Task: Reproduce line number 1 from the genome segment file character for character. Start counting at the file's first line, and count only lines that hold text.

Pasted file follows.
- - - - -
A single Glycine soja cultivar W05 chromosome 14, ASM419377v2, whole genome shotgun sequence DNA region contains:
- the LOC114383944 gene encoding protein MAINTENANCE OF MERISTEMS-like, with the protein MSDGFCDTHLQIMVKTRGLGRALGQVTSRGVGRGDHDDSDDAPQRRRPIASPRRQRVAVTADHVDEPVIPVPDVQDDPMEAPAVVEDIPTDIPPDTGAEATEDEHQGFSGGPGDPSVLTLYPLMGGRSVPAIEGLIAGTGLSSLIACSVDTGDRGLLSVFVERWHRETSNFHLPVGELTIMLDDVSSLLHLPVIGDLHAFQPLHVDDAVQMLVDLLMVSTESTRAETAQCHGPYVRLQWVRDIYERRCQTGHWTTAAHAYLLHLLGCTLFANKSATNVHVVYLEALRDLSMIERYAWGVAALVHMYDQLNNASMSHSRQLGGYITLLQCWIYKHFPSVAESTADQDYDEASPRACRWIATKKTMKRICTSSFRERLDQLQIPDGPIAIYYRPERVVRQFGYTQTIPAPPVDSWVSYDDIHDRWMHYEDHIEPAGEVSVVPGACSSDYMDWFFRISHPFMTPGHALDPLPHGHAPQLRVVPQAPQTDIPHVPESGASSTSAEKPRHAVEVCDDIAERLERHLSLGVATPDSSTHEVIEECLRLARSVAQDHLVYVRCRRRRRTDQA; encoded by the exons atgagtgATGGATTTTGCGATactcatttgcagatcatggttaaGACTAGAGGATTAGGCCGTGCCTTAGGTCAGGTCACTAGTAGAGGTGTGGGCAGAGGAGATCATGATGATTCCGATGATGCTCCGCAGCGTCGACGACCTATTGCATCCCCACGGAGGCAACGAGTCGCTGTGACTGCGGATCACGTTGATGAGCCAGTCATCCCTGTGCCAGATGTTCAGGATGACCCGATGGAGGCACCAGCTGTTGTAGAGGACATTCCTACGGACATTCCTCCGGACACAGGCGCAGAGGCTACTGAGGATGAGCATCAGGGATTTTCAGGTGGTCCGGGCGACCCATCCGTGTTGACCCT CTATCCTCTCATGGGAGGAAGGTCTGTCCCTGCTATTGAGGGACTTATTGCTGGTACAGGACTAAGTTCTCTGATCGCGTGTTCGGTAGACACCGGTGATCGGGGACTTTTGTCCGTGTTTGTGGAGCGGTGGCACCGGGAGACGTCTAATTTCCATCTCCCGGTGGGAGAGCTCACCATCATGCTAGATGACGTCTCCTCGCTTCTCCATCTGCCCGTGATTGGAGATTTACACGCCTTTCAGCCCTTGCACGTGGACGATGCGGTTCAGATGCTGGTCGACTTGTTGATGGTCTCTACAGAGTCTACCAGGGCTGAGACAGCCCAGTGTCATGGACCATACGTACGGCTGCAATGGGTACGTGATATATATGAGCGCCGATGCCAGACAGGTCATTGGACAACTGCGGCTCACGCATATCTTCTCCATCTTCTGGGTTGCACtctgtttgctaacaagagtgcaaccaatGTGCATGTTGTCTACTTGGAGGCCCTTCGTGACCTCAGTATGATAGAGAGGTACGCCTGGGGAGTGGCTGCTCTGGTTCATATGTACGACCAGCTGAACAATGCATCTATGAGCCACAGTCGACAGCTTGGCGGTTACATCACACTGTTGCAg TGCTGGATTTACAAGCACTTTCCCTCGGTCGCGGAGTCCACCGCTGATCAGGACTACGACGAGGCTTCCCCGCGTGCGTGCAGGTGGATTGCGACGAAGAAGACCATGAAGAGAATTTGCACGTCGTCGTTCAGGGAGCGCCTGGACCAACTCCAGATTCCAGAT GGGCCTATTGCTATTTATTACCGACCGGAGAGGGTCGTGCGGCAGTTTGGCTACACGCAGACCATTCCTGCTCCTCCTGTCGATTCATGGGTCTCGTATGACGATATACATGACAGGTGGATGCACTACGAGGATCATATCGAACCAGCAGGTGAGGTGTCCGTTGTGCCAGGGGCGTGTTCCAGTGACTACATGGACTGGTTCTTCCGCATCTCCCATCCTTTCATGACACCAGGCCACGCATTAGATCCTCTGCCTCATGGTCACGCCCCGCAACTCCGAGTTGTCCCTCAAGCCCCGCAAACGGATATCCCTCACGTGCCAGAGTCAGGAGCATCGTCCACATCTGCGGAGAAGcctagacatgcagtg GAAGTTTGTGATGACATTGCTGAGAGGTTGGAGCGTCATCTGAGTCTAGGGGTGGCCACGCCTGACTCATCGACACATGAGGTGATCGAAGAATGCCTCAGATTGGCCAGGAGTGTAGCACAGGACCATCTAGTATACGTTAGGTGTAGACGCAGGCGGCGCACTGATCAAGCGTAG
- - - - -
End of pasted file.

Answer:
A single Glycine soja cultivar W05 chromosome 14, ASM419377v2, whole genome shotgun sequence DNA region contains: